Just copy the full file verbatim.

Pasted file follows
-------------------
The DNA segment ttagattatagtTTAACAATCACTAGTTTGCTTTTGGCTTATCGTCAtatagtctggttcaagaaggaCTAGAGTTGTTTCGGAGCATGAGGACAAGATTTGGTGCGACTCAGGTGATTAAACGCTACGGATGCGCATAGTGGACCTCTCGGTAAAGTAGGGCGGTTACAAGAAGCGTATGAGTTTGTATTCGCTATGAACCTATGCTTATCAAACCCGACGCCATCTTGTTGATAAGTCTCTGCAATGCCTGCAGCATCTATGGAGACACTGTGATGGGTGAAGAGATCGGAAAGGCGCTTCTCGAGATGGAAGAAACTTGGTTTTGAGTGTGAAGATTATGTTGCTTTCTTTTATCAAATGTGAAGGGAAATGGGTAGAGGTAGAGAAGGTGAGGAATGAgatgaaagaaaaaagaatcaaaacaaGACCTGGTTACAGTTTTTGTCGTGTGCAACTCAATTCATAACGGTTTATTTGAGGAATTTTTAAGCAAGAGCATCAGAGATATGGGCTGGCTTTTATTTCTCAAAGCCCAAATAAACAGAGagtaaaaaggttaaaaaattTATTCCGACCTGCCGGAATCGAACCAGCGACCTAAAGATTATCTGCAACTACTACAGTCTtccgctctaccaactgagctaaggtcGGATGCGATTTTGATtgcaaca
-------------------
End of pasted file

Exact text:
The DNA segment ttagattatagtTTAACAATCACTAGTTTGCTTTTGGCTTATCGTCAtatagtctggttcaagaaggaCTAGAGTTGTTTCGGAGCATGAGGACAAGATTTGGTGCGACTCAGGTGATTAAACGCTACGGATGCGCATAGTGGACCTCTCGGTAAAGTAGGGCGGTTACAAGAAGCGTATGAGTTTGTATTCGCTATGAACCTATGCTTATCAAACCCGACGCCATCTTGTTGATAAGTCTCTGCAATGCCTGCAGCATCTATGGAGACACTGTGATGGGTGAAGAGATCGGAAAGGCGCTTCTCGAGATGGAAGAAACTTGGTTTTGAGTGTGAAGATTATGTTGCTTTCTTTTATCAAATGTGAAGGGAAATGGGTAGAGGTAGAGAAGGTGAGGAATGAgatgaaagaaaaaagaatcaaaacaaGACCTGGTTACAGTTTTTGTCGTGTGCAACTCAATTCATAACGGTTTATTTGAGGAATTTTTAAGCAAGAGCATCAGAGATATGGGCTGGCTTTTATTTCTCAAAGCCCAAATAAACAGAGagtaaaaaggttaaaaaattTATTCCGACCTGCCGGAATCGAACCAGCGACCTAAAGATTATCTGCAACTACTACAGTCTtccgctctaccaactgagctaaggtcGGATGCGATTTTGATtgcaaca